Smoking Cessation Induced by Deep Repetitive Transcranial Magnetic Stimulation of the Prefrontal and Insular Cortices: A Prospective, Randomized Controlled Trial

Journal: Biological Psychiatry 76(9):742-749 (2014)

Authors: L Dinur-Klein, P Dannon, A Hadar, O Rosenberg, Y Roth, M Kotler, A Zangen


Tobacco smoking is the leading cause of preventable death in developed countries. This group of investigators’previous studies in animal models and humans suggest that repeated activation of cue-induced craving networks followed by electromagnetic stimulation of the dorsal prefrontal cortex (PFC) can cause lasting reductions in drug craving and consumption.


The investigators hypothesized that disruption of these circuitries by deep transcranial magnetic stimulation (TMS) of the PFC and insula bilaterally can induce smoking cessation.


Adults (N=115) who smoke at least 20 cigarettes/day and failed previous treatments were recruited from the general population. Participants were randomized to receive 13 daily sessions of high-frequency, low-frequency or sham stimulation following, or without, presentation of smoking cues. Deep TMS was administered using an H-coil version targeting the lateral PFC and insula bilaterally. Cigarette consumption was evaluated during the treatment by measuring cotinine levels in urine samples and recording participants’ self-reports as a primary outcome variable. Dependence and craving were assessed using standardized questionnaires.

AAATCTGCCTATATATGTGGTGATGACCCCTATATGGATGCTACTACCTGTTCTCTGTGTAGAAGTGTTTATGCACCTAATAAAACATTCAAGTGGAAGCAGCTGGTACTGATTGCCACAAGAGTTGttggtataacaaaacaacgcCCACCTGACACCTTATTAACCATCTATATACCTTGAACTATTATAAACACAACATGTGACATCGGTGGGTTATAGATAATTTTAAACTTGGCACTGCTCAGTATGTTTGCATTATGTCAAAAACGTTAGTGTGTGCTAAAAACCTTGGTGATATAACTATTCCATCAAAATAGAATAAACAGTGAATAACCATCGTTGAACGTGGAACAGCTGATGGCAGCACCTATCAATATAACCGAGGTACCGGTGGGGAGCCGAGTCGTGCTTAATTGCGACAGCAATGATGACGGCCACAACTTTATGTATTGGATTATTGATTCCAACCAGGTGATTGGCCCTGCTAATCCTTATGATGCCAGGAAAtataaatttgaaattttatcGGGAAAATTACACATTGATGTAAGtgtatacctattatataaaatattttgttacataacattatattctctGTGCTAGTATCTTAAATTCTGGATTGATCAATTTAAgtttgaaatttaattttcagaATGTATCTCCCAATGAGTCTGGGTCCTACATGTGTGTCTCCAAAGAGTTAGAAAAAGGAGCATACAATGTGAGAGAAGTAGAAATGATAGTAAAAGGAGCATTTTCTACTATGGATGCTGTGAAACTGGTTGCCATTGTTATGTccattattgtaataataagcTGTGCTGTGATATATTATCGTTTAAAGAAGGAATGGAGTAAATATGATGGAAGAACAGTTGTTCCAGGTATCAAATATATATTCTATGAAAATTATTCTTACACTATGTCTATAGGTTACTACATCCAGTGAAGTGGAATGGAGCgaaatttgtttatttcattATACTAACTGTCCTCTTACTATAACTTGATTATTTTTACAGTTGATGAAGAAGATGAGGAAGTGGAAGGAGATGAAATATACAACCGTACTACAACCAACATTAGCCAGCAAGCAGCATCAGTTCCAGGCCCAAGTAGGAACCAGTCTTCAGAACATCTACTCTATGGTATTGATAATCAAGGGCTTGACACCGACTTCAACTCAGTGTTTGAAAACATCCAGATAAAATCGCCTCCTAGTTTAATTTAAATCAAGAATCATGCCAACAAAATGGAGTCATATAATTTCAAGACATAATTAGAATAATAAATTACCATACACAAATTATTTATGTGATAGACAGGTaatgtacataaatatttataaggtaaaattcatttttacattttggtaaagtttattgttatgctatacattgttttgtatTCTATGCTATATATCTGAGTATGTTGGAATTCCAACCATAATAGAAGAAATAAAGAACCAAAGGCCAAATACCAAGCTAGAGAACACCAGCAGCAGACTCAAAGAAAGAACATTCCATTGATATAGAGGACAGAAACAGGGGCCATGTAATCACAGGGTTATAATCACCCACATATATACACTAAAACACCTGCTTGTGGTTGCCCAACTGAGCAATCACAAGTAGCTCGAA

High (but not low) frequency deep TMS treatment significantly reduced cigarette consumption and nicotine dependence. The combination of this treatment with exposure to smoking cues enhanced reduction in cigarette consumption leading to an abstinence rate of 44% at the end of the treatment and an estimated 33% 6 months following the treatment.


This study further implicates the lateral PFC and insula in nicotine addiction and suggests the use of deep high-frequency TMS of these regions following presentation of smoking cues as a promising treatment strategy.

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